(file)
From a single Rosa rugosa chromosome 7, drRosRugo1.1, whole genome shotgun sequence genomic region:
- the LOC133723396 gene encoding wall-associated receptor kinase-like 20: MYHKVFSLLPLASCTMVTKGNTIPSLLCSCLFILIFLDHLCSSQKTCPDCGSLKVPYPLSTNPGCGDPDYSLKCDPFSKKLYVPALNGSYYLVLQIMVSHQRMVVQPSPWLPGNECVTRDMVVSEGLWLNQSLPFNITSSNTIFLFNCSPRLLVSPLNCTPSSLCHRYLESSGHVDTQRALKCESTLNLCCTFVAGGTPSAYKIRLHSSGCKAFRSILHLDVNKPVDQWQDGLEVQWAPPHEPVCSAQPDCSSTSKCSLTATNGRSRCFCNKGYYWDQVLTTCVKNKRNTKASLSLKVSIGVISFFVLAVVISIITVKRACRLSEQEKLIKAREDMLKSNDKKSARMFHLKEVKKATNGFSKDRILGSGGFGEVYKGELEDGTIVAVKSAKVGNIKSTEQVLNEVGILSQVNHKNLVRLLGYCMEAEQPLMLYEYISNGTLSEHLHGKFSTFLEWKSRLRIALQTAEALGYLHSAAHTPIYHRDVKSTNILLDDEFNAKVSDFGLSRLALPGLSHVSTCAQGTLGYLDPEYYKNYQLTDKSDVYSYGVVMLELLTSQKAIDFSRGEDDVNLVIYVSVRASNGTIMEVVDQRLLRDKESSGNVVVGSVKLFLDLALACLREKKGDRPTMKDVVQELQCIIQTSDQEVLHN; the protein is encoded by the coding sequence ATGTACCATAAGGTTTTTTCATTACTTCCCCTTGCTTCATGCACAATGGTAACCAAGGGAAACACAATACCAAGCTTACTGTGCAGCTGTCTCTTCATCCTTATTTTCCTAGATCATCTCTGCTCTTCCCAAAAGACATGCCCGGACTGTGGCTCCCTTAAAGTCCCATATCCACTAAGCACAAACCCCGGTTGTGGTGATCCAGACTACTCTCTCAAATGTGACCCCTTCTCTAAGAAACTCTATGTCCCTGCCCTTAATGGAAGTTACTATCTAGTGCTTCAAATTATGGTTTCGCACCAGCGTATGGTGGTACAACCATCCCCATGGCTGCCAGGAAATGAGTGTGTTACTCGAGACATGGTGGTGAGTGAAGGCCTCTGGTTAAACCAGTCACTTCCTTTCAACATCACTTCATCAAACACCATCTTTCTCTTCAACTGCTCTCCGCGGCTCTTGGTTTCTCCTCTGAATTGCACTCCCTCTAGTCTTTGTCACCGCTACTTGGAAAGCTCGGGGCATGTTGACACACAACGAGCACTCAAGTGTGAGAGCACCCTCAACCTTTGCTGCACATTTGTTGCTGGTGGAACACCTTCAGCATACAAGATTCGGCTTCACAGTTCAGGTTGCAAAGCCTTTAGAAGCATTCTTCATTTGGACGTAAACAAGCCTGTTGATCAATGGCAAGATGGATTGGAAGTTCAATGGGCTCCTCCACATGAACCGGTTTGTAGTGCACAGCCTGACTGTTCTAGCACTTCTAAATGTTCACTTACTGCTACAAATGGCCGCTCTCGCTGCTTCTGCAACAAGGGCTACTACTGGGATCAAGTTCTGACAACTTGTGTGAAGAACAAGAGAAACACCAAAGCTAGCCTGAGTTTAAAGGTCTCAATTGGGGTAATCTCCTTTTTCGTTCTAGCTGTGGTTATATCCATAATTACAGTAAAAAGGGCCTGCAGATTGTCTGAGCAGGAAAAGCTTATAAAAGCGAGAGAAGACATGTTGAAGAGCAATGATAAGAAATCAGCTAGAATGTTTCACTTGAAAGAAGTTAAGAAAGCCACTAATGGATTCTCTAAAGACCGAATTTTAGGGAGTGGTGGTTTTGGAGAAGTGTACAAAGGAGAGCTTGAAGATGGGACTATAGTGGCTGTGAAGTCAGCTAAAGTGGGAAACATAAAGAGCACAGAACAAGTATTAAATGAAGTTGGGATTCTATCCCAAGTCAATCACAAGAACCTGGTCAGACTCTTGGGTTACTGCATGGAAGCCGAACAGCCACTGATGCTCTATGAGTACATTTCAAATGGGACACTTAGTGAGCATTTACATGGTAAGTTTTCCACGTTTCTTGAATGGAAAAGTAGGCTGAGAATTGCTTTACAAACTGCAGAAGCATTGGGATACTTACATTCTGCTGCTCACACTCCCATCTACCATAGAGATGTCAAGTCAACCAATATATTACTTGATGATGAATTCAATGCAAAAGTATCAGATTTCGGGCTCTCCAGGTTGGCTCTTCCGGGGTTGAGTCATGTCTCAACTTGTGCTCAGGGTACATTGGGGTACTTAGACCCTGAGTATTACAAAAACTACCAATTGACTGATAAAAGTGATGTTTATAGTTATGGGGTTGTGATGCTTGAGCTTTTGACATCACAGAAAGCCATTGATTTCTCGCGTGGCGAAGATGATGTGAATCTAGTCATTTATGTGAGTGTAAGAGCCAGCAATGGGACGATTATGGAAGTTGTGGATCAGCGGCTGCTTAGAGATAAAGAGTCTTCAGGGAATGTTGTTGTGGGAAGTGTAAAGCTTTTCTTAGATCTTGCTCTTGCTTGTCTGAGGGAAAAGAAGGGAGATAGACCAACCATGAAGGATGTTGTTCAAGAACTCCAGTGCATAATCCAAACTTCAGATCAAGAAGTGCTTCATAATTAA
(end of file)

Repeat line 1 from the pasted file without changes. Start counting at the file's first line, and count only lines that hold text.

From a single Rosa rugosa chromosome 7, drRosRugo1.1, whole genome shotgun sequence genomic region: